Q: How are Buddhism and Hinduism the same, and how do they differ--specifically in relationship to the four noble truths of Buddhism?
A: The Four Noble Truths of Buddhism and Vedantic Hinduism
Let me begin by defining the terms before expanding on the concepts and addressing this very intriguing question. The four noble truths are the fundamental concepts of Buddhism, which are attributed to Buddha himself. They can be summarized this way:
1. To live is to suffer.
2. Suffering is caused by desire.
3. To eliminate suffering, one must eliminate desire.
4. One can eliminate desire by following the noble eight-fold path.
Vedantic Hinduism is the monistic form of Hinduism according to which the only true reality is Brahman and one can find one’s true identity as Brahman deep within one’s true self, called Atman.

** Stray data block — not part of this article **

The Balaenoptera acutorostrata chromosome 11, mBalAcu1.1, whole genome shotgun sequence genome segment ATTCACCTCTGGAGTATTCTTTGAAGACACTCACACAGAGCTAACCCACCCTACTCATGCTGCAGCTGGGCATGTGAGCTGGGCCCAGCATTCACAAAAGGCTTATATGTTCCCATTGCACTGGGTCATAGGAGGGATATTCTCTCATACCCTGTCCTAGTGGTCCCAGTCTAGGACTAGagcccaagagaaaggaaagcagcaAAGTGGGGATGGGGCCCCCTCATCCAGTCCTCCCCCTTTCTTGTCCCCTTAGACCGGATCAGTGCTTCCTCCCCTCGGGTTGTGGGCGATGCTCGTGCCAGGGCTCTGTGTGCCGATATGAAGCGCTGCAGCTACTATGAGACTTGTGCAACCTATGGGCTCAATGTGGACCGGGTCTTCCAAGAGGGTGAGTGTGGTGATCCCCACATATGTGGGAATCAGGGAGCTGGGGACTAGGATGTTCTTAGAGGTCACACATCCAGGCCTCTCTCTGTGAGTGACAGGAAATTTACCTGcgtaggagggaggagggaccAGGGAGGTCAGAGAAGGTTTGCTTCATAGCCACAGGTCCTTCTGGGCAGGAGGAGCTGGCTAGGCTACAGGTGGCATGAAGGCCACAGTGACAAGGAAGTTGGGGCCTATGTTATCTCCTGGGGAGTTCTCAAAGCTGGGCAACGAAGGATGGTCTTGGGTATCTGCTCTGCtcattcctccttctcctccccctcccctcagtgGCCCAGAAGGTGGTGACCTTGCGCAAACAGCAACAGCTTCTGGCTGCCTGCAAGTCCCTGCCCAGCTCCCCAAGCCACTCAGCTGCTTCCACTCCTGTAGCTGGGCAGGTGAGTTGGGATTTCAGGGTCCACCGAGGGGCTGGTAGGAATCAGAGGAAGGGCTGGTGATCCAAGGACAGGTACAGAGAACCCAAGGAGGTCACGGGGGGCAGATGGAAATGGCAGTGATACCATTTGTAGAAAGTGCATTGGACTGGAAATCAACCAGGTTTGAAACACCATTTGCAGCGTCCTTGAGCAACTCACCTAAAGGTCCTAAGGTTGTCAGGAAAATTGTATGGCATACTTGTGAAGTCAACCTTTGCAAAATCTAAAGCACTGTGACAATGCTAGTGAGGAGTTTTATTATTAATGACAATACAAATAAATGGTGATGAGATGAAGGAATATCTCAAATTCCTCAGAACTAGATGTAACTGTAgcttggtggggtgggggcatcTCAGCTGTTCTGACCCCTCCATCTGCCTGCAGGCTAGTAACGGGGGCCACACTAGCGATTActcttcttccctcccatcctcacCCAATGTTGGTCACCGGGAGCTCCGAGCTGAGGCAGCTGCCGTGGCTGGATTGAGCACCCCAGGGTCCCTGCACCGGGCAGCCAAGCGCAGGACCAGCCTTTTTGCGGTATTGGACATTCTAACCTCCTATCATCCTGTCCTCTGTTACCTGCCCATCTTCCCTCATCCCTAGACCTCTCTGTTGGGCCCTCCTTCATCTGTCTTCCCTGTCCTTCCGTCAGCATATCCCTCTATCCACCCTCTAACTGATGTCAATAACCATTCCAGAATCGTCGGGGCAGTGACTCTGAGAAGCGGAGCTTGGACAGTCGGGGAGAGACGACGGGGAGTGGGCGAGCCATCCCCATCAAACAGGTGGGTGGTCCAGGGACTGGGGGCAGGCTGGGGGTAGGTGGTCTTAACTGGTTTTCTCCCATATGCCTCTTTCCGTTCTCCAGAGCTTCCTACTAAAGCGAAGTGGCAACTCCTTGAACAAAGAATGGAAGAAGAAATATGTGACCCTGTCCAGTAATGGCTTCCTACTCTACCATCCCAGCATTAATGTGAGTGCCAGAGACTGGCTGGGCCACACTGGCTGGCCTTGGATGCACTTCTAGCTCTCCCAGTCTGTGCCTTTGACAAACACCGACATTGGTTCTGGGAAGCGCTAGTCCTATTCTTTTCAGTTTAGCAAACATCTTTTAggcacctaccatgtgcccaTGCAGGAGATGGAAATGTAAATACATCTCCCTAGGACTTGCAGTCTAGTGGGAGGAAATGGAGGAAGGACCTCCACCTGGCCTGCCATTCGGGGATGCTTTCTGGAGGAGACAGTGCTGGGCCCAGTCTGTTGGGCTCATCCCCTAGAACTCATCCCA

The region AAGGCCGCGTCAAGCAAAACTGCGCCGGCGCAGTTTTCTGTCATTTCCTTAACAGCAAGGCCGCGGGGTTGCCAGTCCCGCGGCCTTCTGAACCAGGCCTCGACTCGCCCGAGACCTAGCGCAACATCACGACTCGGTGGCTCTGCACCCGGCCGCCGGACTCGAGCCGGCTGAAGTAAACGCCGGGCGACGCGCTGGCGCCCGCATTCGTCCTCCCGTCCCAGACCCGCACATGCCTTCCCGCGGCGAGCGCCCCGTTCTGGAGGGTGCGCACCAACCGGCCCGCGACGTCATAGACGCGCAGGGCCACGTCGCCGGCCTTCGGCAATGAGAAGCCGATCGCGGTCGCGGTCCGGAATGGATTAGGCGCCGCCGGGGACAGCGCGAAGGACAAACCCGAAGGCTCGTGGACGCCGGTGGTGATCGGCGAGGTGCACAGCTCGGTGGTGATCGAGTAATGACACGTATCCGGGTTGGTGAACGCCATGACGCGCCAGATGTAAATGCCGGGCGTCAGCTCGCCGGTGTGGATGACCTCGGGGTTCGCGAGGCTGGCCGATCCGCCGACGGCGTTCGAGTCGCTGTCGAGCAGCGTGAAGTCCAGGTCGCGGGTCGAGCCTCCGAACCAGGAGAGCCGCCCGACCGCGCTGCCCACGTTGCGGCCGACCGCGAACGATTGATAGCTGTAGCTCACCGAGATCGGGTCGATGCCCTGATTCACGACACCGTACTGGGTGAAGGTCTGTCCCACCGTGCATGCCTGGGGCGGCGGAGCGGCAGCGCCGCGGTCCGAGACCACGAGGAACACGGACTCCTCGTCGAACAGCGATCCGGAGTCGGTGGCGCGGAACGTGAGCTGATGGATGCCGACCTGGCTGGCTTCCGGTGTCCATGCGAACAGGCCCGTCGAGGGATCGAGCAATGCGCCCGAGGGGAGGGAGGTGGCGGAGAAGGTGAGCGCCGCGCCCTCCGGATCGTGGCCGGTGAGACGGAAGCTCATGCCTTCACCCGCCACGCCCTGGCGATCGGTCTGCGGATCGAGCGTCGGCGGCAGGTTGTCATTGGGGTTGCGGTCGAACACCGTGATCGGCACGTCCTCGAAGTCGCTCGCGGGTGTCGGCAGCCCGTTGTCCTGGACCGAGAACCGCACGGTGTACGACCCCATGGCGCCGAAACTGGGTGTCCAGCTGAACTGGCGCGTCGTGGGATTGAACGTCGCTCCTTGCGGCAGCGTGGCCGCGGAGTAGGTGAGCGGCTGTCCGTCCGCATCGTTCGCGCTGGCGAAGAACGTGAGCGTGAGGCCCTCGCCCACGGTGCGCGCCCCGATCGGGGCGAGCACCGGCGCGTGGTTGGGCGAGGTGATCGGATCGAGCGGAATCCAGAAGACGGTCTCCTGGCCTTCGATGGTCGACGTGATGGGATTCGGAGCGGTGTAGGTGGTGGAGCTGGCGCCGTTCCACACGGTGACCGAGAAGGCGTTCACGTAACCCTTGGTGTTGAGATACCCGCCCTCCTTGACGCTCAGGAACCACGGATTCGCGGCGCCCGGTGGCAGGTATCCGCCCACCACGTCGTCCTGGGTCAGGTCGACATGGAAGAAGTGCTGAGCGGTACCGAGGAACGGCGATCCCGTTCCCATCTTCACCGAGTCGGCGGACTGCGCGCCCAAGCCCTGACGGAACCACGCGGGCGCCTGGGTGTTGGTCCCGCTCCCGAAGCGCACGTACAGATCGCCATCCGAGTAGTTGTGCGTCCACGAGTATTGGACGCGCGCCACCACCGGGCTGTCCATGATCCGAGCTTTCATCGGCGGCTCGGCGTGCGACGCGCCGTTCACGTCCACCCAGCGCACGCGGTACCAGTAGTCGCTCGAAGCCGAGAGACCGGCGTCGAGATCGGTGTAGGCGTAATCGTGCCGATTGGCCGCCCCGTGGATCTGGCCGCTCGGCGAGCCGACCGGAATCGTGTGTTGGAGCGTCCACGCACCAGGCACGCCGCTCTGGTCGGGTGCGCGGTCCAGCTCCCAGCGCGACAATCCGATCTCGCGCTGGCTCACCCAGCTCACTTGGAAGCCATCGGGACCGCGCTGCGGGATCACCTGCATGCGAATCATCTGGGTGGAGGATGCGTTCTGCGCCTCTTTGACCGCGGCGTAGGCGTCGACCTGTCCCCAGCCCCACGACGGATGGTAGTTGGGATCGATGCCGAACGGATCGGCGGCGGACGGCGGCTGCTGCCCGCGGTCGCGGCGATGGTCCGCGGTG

Now let me elaborate on both of these segments of the question. First, let us look a little more at the four noble truths. In Buddhist teaching, when the Buddha attained his enlightenment, he attempted to find a middle way between the life of luxury that he had led as a young man and the extreme asceticism he pursued in the time right before his new awareness. In a nutshell, what his teaching came down to was that one should neither cling to the world nor attempt to escape from it through leading an excessively harsh life, but one can be released from this world by establishing an attitude of disconnectedness from it. The four noble truths elaborate on this position.